Melissa Skala, an investigator in biomedical imaging and professor of biomedical engineering, has been named the Carol Skornicka Chair at the Morgridge Institute for Research.
The chairship honors Carol Skornicka (BS’62, English; MA’64, Education; JD’77), a trustee who served on both the Morgridge and Wisconsin Alumni Research Foundation Boards of Trustees in the 2000s.
Skornicka was a key player in guiding the Morgridge Institute’s early years. As a trustee, she brought her background in law, governance, and operations to shape the board’s structure, function, and leadership. She held a long career at Midwest Airlines where she was senior vice president, secretary, and general counsel and her expertise played a key role in recruiting and hiring Brad Schwartz, the Carl E. Gulbrandsen Chair, who was named Morgridge CEO in 2013.
Skornicka, who is humbled by the honorary chair, is quick to point out that as a trustee her role was to support the institute’s mission: improve human health through science and research.
But her fellow trustees are quick to say she did much more.
“Carol is an excellent role model of what a full life consists of starting with her experience in a law firm and moving on to state government. In effect, a life of service in many dimensions,” says John Morgridge, a founding partner of the institute. “She is an excellent role model of a ‘Life Fully Lived.’”
For her part, Skornicka says the story isn’t about her at all — it’s always been about Skala — and the chair is an important way to elevate and recognize a woman scientist.
“She’s an inspiration for all of the people in her lab and for women who are thinking about going into science. They can see that a woman can be enormously successful in science and research,” adds Skornicka.
The Skornicka Chair provides a reliable source of funding for the Skala Lab’s work in biomedical imaging. The lab develops new methods to understand and combat cancer using photonics-based technologies, and they are particularly interested in using optical technologies to develop personalized cancer treatment strategies and more effective patient therapies.
“That’s what makes this chair such a gift,” says Skala. “We want to look more in-depth, we want to understand how things work. We want to do reproducible science. We know what we’re supposed to do, but sometimes you just can’t do it — you don’t have the resources to make the right choices. That’s why we’re really excited to have this support.”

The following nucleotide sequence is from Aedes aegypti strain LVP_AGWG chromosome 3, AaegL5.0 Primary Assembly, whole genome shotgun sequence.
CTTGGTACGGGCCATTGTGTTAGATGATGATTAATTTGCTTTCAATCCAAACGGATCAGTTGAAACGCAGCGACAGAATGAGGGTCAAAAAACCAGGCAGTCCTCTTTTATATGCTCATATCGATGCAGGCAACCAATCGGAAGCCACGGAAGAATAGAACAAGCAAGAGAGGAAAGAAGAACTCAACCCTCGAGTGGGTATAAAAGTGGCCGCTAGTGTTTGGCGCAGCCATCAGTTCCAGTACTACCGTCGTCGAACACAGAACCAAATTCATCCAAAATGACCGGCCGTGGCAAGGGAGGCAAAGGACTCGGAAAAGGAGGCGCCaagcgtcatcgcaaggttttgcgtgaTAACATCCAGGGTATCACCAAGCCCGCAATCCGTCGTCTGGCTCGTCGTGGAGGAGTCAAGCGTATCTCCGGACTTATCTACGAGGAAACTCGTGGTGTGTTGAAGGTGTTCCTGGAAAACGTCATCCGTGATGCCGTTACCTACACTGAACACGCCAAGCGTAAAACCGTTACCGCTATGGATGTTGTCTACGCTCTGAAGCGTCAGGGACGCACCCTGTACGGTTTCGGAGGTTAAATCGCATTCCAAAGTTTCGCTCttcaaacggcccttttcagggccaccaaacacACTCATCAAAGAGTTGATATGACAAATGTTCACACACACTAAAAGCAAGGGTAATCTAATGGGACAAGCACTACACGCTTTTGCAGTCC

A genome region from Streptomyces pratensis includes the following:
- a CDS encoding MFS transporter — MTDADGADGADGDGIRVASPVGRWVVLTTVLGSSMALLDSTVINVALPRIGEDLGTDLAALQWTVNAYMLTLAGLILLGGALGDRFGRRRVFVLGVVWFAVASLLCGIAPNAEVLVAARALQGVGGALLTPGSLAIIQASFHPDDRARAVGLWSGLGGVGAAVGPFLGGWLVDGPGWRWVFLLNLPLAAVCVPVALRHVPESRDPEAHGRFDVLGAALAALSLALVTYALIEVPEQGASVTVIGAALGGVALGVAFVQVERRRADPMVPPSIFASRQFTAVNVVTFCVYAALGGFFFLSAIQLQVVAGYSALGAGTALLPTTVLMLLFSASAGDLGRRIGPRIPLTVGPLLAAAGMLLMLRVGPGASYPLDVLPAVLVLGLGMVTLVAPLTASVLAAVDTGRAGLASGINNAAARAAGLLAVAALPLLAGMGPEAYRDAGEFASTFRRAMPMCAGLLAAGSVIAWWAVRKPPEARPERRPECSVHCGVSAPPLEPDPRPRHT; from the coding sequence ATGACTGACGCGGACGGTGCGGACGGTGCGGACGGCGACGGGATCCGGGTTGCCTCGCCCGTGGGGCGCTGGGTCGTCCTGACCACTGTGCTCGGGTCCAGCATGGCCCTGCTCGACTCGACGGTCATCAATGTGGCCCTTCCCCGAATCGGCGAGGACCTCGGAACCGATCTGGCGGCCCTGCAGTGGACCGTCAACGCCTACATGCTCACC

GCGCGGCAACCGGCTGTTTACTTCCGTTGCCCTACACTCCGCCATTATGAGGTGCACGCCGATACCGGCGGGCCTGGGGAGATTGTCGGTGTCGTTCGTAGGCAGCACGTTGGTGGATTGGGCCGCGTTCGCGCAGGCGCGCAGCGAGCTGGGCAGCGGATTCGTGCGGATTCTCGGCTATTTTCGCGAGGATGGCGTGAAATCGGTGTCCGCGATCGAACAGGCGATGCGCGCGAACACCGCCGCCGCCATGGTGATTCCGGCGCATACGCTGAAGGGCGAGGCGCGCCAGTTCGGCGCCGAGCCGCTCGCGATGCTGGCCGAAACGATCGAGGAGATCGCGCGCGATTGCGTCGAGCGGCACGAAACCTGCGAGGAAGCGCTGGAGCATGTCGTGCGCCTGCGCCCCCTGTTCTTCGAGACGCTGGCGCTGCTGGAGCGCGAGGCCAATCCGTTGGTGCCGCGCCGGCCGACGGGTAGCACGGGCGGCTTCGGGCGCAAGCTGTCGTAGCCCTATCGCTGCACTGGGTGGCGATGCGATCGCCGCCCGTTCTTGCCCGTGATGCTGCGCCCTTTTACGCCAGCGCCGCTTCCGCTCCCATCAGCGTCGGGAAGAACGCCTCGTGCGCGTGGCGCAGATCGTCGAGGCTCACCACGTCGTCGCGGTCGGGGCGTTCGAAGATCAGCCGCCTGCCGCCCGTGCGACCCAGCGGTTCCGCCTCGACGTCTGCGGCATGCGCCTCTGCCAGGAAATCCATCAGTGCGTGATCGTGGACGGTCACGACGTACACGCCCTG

Skala, who is also a professor in biomedical engineering and medical physics at UW-Madison, has built a team who thrives on collaboration, working across disciplines and partnering with labs and groups across UW-Madison.
“I actually found the first ever email I got from Melissa,” says Amani Gillette, a postdoctoral research associate who has been in the Skala Lab since 2016. “I was asking her, ‘What kind of research does your lab do?’ I was seeing papers that were kind of all over the board. And Melissa responded with, ‘The goal of my lab is to solve problems, so we do a little bit of everything.’”
“Melissa is one of the most encouraging mentors that I’ve had. She encourages everyone in her lab, from high school students all the way up to staff scientists. It keeps our lab culture collaborative and engaging. People are always thrilled to come to work.”Amani Gillette
Not surprisingly, Skala is a scientist with infectious excitement and candor.
“Melissa not only trains really good scientists and engineers, but she also trains great citizens,” says Paul Campagnola, the Peter Tong Department Chair in the Department of Biomedical Engineering at UW-Madison, and a longtime collaborator with Skala. “I don’t remember in all my years, someone who came into a department and really endeared themselves to absolutely everybody in such a short period of time.”
The Skornicka Chair is also a powerful tool to mentor students and young scientists in the lab. Skala’s moral compass is almost singularly set on supporting her lab members at all stages of their education and career.
“Melissa is one of the most encouraging mentors that I’ve had,” adds Gillette. “She encourages everyone in her lab, from high school students all the way up to staff scientists. It keeps our lab culture collaborative and engaging. People are always thrilled to come to work.”
And for the Skala Lab, working hard is the baseline — but they’re going to make time to have fun, too.
“Melissa is truly enthusiastic about science and she translates that to everything that happens in the lab. We try to solve interesting problems ranging from things like, ‘How does this cancer treatment work for a specific patient’s cancer?’ ‘Do these parasites influence some metabolism?’ And even silly questions like, ‘Do those nuclei actually look like smiley faces?’” laughs Gillette.
Skala is quick to bring in treats and make time to celebrate all milestones for members in the lab (and to search for candy and treats around the Discovery Building).
“Having fun is actually quite consistent with the mission at the Morgridge Institute,” says Schwartz. “We operate on the principle that curiosity-driven fundamental research has invariably proven to be beneficial for society. And it turns out that one of the things about curiosity-driven research is that when people do that, they have fun because they’re figuring out things that are important.”